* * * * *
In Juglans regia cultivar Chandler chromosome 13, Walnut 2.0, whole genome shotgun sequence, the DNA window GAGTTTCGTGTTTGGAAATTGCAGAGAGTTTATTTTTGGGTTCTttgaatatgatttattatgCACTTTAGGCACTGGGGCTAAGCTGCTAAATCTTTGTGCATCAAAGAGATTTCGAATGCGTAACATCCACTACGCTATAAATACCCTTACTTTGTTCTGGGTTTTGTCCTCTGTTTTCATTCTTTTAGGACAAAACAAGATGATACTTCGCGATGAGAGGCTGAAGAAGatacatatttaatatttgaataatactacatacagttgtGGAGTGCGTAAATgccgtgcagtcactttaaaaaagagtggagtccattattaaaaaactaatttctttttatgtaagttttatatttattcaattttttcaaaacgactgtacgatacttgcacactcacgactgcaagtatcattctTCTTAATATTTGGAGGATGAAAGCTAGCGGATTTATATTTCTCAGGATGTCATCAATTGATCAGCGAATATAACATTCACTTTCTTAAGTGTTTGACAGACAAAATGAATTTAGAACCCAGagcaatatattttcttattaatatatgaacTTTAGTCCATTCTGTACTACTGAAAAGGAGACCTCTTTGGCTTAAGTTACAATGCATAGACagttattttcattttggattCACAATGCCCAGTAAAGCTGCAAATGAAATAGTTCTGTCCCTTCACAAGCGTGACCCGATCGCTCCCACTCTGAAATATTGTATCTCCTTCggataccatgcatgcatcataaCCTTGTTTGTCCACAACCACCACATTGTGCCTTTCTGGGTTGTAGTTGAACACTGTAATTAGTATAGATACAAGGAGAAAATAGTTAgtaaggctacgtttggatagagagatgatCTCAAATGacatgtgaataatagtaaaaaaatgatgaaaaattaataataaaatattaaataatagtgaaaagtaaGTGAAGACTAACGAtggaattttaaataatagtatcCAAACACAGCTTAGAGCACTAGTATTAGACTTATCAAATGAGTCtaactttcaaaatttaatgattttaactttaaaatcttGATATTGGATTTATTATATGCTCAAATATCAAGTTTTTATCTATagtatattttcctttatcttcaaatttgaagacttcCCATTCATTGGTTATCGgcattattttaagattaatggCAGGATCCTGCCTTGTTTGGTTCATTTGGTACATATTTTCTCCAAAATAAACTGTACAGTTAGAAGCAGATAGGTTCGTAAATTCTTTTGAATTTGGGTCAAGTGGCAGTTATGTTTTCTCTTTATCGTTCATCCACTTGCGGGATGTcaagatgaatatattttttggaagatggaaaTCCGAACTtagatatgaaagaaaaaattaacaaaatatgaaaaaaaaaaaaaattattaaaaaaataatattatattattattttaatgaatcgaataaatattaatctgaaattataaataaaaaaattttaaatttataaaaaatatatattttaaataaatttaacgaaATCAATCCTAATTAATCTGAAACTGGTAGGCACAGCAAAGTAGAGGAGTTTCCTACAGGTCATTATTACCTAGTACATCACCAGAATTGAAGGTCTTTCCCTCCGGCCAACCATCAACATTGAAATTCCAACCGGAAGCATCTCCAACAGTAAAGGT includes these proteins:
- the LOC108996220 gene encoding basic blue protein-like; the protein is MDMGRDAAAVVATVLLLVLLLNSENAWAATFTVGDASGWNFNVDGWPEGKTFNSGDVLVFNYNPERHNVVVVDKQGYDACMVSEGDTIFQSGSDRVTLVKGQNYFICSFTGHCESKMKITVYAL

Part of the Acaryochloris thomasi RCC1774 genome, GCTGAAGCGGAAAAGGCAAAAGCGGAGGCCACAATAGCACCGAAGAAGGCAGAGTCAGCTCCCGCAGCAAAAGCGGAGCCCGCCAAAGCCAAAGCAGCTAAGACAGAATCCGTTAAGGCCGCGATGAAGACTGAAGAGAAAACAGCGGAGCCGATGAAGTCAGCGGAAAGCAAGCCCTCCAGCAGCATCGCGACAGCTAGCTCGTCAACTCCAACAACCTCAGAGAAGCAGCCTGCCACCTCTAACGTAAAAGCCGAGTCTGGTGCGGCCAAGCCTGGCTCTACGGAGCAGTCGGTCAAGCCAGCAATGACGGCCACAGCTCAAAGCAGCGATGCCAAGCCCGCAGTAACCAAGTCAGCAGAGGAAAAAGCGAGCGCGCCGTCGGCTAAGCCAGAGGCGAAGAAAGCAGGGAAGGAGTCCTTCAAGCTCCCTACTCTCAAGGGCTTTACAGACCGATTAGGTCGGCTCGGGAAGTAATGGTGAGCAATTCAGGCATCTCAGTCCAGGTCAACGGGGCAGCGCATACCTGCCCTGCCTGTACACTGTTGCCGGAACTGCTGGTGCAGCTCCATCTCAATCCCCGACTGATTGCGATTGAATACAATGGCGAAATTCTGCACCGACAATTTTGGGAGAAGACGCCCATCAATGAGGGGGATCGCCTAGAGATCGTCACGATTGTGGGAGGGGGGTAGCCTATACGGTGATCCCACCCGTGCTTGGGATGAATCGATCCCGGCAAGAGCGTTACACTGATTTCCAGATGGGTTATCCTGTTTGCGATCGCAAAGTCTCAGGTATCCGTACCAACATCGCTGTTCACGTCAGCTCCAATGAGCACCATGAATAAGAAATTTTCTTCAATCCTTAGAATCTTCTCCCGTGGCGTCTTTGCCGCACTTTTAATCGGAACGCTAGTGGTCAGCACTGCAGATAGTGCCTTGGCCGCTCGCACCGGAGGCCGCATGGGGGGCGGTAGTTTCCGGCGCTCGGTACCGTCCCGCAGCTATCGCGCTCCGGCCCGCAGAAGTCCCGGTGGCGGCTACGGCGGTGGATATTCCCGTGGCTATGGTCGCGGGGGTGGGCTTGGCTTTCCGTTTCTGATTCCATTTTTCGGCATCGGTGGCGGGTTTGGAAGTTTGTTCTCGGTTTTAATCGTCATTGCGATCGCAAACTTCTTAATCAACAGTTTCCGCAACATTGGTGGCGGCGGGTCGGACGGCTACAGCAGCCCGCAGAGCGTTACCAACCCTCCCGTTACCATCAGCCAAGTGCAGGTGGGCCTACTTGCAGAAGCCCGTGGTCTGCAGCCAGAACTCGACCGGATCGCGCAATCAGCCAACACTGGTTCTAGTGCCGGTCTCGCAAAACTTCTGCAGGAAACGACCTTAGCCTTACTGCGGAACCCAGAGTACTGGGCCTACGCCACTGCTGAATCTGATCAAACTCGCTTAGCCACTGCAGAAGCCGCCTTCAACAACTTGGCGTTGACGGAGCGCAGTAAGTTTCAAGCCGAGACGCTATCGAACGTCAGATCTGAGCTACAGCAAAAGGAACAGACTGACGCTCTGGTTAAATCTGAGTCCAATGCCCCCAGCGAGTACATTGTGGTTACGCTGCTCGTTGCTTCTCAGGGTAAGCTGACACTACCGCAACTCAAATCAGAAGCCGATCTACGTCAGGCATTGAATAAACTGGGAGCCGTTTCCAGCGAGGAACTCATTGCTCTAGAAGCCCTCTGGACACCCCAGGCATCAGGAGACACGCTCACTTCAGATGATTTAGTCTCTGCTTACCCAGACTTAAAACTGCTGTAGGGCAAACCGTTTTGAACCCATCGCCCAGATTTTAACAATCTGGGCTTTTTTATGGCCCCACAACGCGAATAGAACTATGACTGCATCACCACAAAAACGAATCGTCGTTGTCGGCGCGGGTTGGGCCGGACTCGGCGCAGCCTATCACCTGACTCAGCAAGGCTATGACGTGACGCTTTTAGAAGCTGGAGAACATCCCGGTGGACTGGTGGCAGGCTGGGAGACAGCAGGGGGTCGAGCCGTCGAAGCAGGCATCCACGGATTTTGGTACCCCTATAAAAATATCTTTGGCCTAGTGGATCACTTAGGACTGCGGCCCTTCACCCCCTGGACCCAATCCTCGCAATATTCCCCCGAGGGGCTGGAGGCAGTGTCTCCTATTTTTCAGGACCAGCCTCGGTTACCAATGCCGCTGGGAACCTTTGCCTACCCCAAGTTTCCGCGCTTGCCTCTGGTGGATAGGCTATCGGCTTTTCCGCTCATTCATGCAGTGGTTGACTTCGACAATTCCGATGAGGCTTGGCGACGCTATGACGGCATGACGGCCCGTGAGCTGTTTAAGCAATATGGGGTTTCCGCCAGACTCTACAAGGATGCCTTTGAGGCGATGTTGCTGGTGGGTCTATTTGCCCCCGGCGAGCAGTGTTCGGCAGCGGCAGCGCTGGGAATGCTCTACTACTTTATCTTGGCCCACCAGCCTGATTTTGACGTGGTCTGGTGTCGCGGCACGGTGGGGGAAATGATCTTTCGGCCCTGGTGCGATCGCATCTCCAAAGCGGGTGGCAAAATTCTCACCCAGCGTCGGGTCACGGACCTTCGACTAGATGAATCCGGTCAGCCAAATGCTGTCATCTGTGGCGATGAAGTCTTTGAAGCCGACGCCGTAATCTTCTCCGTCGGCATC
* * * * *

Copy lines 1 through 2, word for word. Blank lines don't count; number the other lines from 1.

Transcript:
In Juglans regia cultivar Chandler chromosome 13, Walnut 2.0, whole genome shotgun sequence, the DNA window GAGTTTCGTGTTTGGAAATTGCAGAGAGTTTATTTTTGGGTTCTttgaatatgatttattatgCACTTTAGGCACTGGGGCTAAGCTGCTAAATCTTTGTGCATCAAAGAGATTTCGAATGCGTAACATCCACTACGCTATAAATACCCTTACTTTGTTCTGGGTTTTGTCCTCTGTTTTCATTCTTTTAGGACAAAACAAGATGATACTTCGCGATGAGAGGCTGAAGAAGatacatatttaatatttgaataatactacatacagttgtGGAGTGCGTAAATgccgtgcagtcactttaaaaaagagtggagtccattattaaaaaactaatttctttttatgtaagttttatatttattcaattttttcaaaacgactgtacgatacttgcacactcacgactgcaagtatcattctTCTTAATATTTGGAGGATGAAAGCTAGCGGATTTATATTTCTCAGGATGTCATCAATTGATCAGCGAATATAACATTCACTTTCTTAAGTGTTTGACAGACAAAATGAATTTAGAACCCAGagcaatatattttcttattaatatatgaacTTTAGTCCATTCTGTACTACTGAAAAGGAGACCTCTTTGGCTTAAGTTACAATGCATAGACagttattttcattttggattCACAATGCCCAGTAAAGCTGCAAATGAAATAGTTCTGTCCCTTCACAAGCGTGACCCGATCGCTCCCACTCTGAAATATTGTATCTCCTTCggataccatgcatgcatcataaCCTTGTTTGTCCACAACCACCACATTGTGCCTTTCTGGGTTGTAGTTGAACACTGTAATTAGTATAGATACAAGGAGAAAATAGTTAgtaaggctacgtttggatagagagatgatCTCAAATGacatgtgaataatagtaaaaaaatgatgaaaaattaataataaaatattaaataatagtgaaaagtaaGTGAAGACTAACGAtggaattttaaataatagtatcCAAACACAGCTTAGAGCACTAGTATTAGACTTATCAAATGAGTCtaactttcaaaatttaatgattttaactttaaaatcttGATATTGGATTTATTATATGCTCAAATATCAAGTTTTTATCTATagtatattttcctttatcttcaaatttgaagacttcCCATTCATTGGTTATCGgcattattttaagattaatggCAGGATCCTGCCTTGTTTGGTTCATTTGGTACATATTTTCTCCAAAATAAACTGTACAGTTAGAAGCAGATAGGTTCGTAAATTCTTTTGAATTTGGGTCAAGTGGCAGTTATGTTTTCTCTTTATCGTTCATCCACTTGCGGGATGTcaagatgaatatattttttggaagatggaaaTCCGAACTtagatatgaaagaaaaaattaacaaaatatgaaaaaaaaaaaaaattattaaaaaaataatattatattattattttaatgaatcgaataaatattaatctgaaattataaataaaaaaattttaaatttataaaaaatatatattttaaataaatttaacgaaATCAATCCTAATTAATCTGAAACTGGTAGGCACAGCAAAGTAGAGGAGTTTCCTACAGGTCATTATTACCTAGTACATCACCAGAATTGAAGGTCTTTCCCTCCGGCCAACCATCAACATTGAAATTCCAACCGGAAGCATCTCCAACAGTAAAGGT includes these proteins:
- the LOC108996220 gene encoding basic blue protein-like; the protein is MDMGRDAAAVVATVLLLVLLLNSENAWAATFTVGDASGWNFNVDGWPEGKTFNSGDVLVFNYNPERHNVVVVDKQGYDACMVSEGDTIFQSGSDRVTLVKGQNYFICSFTGHCESKMKITVYAL